Profile: Caroline Hollings

Caroline Hollings runs agency B-Live where she has access to a global network of companies and thousands of staff through parent outfit Publicis. She tells Mike Fletcher about her musical past and how she got Pavarotti to sing for his supper.

When B-Live managing director Caroline Hollings was preparing for the 2001 Safeway Picnic with Pavarotti in Hyde Park, she was surprised to be told that the legendary tenor could not be let anywhere near the colour purple as it signifies death in opera circles.

So she was somewhat taken aback when his management refused to allow him to host the £600-a-ticket after-show gala dinner because of flowers that were - to most people's eyes - blue.

"The marquee had been transformed into a lush garden complete with waterfalls but they were convinced that some flowers were too purple for Pavarotti. We had to fill a skip with them at the back of the marquee," says Hollings. "Pavarotti saw the skip and asked why it was full of flowers. I explained that we'd removed them because they were purple. He replied: 'These are not purple, they are beautiful baby blue.'"

Hollings had spent five years as an account director for Triangle Group at the time of the 2001 Safeway event. The company now comprises Triangle, Lime and B-Live. In 2000, a US term, 'Retailtainment' was on everyone's lips and Hollings was asked to develop the concept, starting with an Italian promotion for Safeway.

"The budget was spent on recreating Italian regions in supermarket aisles and re-enacting 1960s crime caper The Italian Job with the Mini Club of Great Britain at stores, when the client asked to have either Michael Caine or Pavarotti to launch the promotion. In the most flippant manner, I retorted that if they wanted Pavarotti, why didn't we just stick him in Hyde Park and make him sing for his supper and sell tickets from supermarket check-outs. It all went very quiet but they then asked me to develop the idea."

The self-styled "Leeds lass" realised she was on to a winner when Coca-Cola and Foster's offered her huge sums to be involved. "I made both brands carry out Italian promotions in the run-up to the event to justify their presence," she says.

Hollings launched B-Live off the back of Pavarotti and shortly after Triangle was bought out by Publicis Groupe, the world's fourth largest communications company. The 31-year-old organiser now has access to brands through a host of sister companies including Saatchi & Saatchi and a reach to 38,000 Publicis employees in 109 countries.

"B-Live was a hybrid of my experiences as a producer and a 19-year-old deputy head of music for local radio in Leeds, where I staged parties in the park with 22 acts for two years," she says. "We work autonomously from the other Publicis companies but we can draft in help and we often get work via referrals."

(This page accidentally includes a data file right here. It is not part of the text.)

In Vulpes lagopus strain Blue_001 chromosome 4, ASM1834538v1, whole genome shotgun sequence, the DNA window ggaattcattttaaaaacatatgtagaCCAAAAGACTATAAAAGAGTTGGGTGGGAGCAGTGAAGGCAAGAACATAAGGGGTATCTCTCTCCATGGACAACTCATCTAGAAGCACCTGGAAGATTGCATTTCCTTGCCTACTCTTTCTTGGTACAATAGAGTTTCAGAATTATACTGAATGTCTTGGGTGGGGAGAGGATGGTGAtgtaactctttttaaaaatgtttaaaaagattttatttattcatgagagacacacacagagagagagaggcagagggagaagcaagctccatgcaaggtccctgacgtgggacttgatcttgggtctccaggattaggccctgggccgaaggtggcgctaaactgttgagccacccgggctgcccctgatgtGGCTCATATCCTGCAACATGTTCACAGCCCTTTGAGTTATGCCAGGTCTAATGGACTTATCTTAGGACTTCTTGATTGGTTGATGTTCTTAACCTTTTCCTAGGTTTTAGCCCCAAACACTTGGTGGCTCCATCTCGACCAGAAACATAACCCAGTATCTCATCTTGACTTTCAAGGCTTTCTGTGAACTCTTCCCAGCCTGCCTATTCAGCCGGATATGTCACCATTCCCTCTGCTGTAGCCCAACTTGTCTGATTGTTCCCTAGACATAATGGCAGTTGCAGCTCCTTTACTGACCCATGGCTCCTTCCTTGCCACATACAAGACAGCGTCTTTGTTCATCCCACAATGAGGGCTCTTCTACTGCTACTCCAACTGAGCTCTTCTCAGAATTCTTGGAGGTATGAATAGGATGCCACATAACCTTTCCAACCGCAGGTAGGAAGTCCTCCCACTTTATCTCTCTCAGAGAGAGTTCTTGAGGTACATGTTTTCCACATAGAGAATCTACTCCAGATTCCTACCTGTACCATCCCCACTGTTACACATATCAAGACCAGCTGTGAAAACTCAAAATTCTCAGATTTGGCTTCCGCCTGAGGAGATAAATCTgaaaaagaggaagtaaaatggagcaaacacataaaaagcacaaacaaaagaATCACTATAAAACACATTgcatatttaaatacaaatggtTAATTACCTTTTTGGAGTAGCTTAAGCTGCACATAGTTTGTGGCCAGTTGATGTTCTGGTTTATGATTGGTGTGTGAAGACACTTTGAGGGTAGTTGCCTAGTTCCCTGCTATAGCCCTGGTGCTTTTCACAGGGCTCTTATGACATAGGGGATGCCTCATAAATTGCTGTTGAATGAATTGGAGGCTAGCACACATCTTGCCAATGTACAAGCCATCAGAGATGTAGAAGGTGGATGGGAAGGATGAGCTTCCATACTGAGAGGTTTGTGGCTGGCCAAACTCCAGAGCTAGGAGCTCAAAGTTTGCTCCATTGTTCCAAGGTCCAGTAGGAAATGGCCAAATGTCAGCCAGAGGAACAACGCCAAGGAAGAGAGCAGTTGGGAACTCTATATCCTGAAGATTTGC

The most recent referral came via Publicis chairman Maurice Levy, who convinced the French ambassador to commemorate 100 years of the Entente Cordiale between France and Britain.

"It couldn't be funded by government monies so they pulled together a group of sponsors. My clients were the British embassy, the French embassy, the Foreign and Commonwealth Office and its equivalent in France. By the time the funds were released I had only seven weeks to stage the event," remembers Hollings.

Rendezvous 100, the resulting free concert took place at Wembley Arena on 18 September and attracted 15,000 people to watch UK acts including Liberty X, Lulu and Blue, plus French stars including rock band Manu Lanvin and Jane Birkin. According to Hollings, the event was a "tour de force" of French and English artists interacting - with no calls to ban the colour purple.

HOLLINGS ON ...

Events held in Trafalgar Square ... It could be the entertainment centre of London. We staged a David Gray concert in August 2003 for 14,000 people and the Met Police went on record saying the event was better organised than Robbie Williams' Knebworth concert.

Brand-owned events ... A brand can sponsor an event and achieve brand awareness across something that already exists but if they own it, they're actually creating it to fit with the brand's values. By taking the risk as a promoter brands can get directly to their target market.

The Millennium Dome ... When it's cooked and ready I'll use it for large-scale brand events, but I'm always on the look out for unique spaces. It won't be unique for long after it opens but it will have an appeal.

The London 2012 Olympics bid ... A successful bid for the Games will result in a host of brands wishing to own events. The number two brands that will not be taking sponsorship of the Olympics, they're the ones to watch out for. I'm a supporter of guerrilla marketing so long as it's not sneaky to the point of illegal.


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